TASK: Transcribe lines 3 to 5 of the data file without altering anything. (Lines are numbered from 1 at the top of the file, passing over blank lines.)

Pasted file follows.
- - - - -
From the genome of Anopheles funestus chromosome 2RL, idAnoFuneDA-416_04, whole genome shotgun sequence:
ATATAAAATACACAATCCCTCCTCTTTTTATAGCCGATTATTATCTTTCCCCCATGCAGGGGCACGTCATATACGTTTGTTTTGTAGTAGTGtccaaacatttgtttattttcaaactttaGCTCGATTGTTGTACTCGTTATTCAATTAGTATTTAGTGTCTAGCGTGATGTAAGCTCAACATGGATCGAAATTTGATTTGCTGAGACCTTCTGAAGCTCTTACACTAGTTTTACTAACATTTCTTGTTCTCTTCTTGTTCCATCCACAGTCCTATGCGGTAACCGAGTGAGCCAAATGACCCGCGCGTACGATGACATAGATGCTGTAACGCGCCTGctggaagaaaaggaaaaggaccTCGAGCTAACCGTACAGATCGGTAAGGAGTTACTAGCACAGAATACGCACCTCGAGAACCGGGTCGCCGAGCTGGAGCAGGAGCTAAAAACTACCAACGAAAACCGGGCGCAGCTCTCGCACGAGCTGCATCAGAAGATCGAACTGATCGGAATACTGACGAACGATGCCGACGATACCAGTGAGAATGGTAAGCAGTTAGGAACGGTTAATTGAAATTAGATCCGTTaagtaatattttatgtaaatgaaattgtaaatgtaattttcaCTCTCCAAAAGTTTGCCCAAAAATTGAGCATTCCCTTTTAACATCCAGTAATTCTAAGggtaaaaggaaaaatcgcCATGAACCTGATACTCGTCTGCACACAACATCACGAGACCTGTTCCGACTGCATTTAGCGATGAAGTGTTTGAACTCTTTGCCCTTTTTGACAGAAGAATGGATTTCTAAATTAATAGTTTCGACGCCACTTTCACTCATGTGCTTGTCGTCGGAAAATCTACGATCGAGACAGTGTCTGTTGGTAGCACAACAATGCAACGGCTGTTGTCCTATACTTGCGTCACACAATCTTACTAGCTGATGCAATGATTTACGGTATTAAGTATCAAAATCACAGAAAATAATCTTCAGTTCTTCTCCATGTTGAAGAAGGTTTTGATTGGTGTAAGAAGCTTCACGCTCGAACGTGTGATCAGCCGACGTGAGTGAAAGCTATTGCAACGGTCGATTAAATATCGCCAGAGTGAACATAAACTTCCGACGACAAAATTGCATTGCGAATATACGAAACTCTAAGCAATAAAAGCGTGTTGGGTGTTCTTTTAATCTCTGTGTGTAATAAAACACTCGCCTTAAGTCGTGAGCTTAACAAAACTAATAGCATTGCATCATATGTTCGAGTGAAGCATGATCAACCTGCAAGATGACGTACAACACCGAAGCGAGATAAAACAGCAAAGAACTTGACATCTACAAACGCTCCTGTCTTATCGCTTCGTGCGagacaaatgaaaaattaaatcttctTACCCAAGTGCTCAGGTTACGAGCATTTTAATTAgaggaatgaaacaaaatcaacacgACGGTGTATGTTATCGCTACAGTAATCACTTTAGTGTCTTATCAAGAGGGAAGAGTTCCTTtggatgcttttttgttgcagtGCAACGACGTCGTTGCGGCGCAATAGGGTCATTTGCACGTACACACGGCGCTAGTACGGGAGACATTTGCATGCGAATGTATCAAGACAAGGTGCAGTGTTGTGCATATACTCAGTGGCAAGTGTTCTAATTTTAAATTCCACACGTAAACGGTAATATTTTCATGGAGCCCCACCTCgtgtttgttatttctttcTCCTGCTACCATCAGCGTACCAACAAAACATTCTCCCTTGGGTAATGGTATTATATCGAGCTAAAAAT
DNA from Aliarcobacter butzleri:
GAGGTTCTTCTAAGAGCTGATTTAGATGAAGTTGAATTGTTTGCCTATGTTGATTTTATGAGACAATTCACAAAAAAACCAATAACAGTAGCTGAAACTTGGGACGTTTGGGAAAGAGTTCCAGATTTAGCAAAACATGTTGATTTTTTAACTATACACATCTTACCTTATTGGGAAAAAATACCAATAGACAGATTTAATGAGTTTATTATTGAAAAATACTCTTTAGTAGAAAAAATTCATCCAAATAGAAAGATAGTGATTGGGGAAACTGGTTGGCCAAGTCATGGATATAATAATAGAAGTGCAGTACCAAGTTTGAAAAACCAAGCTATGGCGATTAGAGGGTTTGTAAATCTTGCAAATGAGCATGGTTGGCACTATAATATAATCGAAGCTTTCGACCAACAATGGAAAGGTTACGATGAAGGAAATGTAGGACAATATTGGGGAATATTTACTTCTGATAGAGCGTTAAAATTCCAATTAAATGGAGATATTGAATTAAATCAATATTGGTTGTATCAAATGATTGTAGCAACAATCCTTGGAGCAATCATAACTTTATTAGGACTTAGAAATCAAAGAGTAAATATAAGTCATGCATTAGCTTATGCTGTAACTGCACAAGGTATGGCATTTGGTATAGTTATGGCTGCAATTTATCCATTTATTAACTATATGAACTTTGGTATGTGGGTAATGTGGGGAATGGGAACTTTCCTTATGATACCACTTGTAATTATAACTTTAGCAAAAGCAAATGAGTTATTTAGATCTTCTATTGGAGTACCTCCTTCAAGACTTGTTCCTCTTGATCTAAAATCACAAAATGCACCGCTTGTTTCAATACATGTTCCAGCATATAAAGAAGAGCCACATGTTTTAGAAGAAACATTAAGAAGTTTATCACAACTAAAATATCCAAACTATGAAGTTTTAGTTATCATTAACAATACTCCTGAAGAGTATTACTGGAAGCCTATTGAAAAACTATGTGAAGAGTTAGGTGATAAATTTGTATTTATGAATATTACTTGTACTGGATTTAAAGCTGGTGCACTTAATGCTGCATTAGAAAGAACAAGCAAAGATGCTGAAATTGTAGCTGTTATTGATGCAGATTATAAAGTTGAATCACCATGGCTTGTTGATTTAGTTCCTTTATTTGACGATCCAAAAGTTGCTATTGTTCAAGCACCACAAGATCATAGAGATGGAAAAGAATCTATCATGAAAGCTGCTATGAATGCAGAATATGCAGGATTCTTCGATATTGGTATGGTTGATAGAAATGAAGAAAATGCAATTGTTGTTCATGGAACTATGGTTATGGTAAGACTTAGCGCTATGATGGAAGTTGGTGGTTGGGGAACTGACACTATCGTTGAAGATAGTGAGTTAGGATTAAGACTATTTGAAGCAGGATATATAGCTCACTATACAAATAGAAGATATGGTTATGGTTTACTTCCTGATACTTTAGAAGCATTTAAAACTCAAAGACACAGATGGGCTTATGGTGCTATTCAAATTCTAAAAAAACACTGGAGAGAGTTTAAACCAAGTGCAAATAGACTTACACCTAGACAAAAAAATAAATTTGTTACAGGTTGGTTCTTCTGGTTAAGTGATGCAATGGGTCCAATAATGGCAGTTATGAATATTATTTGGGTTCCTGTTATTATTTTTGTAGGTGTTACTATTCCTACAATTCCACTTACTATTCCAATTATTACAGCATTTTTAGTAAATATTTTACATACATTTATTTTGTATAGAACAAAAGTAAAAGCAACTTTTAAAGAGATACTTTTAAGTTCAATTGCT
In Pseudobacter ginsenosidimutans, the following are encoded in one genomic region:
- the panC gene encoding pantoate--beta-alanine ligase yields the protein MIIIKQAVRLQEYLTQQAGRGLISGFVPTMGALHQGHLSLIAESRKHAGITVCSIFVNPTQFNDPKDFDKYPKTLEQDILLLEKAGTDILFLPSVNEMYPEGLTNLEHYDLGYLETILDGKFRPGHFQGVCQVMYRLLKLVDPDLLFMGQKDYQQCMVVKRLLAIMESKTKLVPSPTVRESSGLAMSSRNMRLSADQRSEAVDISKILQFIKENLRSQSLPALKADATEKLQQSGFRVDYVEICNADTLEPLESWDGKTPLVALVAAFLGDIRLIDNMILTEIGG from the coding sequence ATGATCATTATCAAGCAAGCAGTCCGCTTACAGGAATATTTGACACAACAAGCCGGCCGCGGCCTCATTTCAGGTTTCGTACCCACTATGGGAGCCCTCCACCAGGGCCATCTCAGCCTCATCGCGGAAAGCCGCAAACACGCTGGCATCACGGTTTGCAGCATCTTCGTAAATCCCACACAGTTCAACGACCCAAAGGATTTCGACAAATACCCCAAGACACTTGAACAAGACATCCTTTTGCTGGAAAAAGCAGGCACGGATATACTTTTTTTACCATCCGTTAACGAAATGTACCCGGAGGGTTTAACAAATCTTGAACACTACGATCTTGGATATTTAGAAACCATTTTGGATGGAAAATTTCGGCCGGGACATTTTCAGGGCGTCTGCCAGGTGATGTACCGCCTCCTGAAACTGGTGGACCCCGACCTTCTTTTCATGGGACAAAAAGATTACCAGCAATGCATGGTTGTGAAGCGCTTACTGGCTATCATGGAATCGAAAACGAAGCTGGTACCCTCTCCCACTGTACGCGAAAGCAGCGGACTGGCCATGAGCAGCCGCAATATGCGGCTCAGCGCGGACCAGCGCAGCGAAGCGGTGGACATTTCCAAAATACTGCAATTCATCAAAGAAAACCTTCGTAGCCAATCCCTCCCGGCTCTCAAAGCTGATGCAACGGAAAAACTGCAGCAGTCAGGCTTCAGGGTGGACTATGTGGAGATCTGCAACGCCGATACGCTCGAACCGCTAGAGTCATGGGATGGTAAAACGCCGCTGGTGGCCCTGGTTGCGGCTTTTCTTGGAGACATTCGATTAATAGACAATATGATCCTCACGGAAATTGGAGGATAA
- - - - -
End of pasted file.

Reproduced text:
DNA from Aliarcobacter butzleri:
GAGGTTCTTCTAAGAGCTGATTTAGATGAAGTTGAATTGTTTGCCTATGTTGATTTTATGAGACAATTCACAAAAAAACCAATAACAGTAGCTGAAACTTGGGACGTTTGGGAAAGAGTTCCAGATTTAGCAAAACATGTTGATTTTTTAACTATACACATCTTACCTTATTGGGAAAAAATACCAATAGACAGATTTAATGAGTTTATTATTGAAAAATACTCTTTAGTAGAAAAAATTCATCCAAATAGAAAGATAGTGATTGGGGAAACTGGTTGGCCAAGTCATGGATATAATAATAGAAGTGCAGTACCAAGTTTGAAAAACCAAGCTATGGCGATTAGAGGGTTTGTAAATCTTGCAAATGAGCATGGTTGGCACTATAATATAATCGAAGCTTTCGACCAACAATGGAAAGGTTACGATGAAGGAAATGTAGGACAATATTGGGGAATATTTACTTCTGATAGAGCGTTAAAATTCCAATTAAATGGAGATATTGAATTAAATCAATATTGGTTGTATCAAATGATTGTAGCAACAATCCTTGGAGCAATCATAACTTTATTAGGACTTAGAAATCAAAGAGTAAATATAAGTCATGCATTAGCTTATGCTGTAACTGCACAAGGTATGGCATTTGGTATAGTTATGGCTGCAATTTATCCATTTATTAACTATATGAACTTTGGTATGTGGGTAATGTGGGGAATGGGAACTTTCCTTATGATACCACTTGTAATTATAACTTTAGCAAAAGCAAATGAGTTATTTAGATCTTCTATTGGAGTACCTCCTTCAAGACTTGTTCCTCTTGATCTAAAATCACAAAATGCACCGCTTGTTTCAATACATGTTCCAGCATATAAAGAAGAGCCACATGTTTTAGAAGAAACATTAAGAAGTTTATCACAACTAAAATATCCAAACTATGAAGTTTTAGTTATCATTAACAATACTCCTGAAGAGTATTACTGGAAGCCTATTGAAAAACTATGTGAAGAGTTAGGTGATAAATTTGTATTTATGAATATTACTTGTACTGGATTTAAAGCTGGTGCACTTAATGCTGCATTAGAAAGAACAAGCAAAGATGCTGAAATTGTAGCTGTTATTGATGCAGATTATAAAGTTGAATCACCATGGCTTGTTGATTTAGTTCCTTTATTTGACGATCCAAAAGTTGCTATTGTTCAAGCACCACAAGATCATAGAGATGGAAAAGAATCTATCATGAAAGCTGCTATGAATGCAGAATATGCAGGATTCTTCGATATTGGTATGGTTGATAGAAATGAAGAAAATGCAATTGTTGTTCATGGAACTATGGTTATGGTAAGACTTAGCGCTATGATGGAAGTTGGTGGTTGGGGAACTGACACTATCGTTGAAGATAGTGAGTTAGGATTAAGACTATTTGAAGCAGGATATATAGCTCACTATACAAATAGAAGATATGGTTATGGTTTACTTCCTGATACTTTAGAAGCATTTAAAACTCAAAGACACAGATGGGCTTATGGTGCTATTCAAATTCTAAAAAAACACTGGAGAGAGTTTAAACCAAGTGCAAATAGACTTACACCTAGACAAAAAAATAAATTTGTTACAGGTTGGTTCTTCTGGTTAAGTGATGCAATGGGTCCAATAATGGCAGTTATGAATATTATTTGGGTTCCTGTTATTATTTTTGTAGGTGTTACTATTCCTACAATTCCACTTACTATTCCAATTATTACAGCATTTTTAGTAAATATTTTACATACATTTATTTTGTATAGAACAAAAGTAAAAGCAACTTTTAAAGAGATACTTTTAAGTTCAATTGCT
In Pseudobacter ginsenosidimutans, the following are encoded in one genomic region: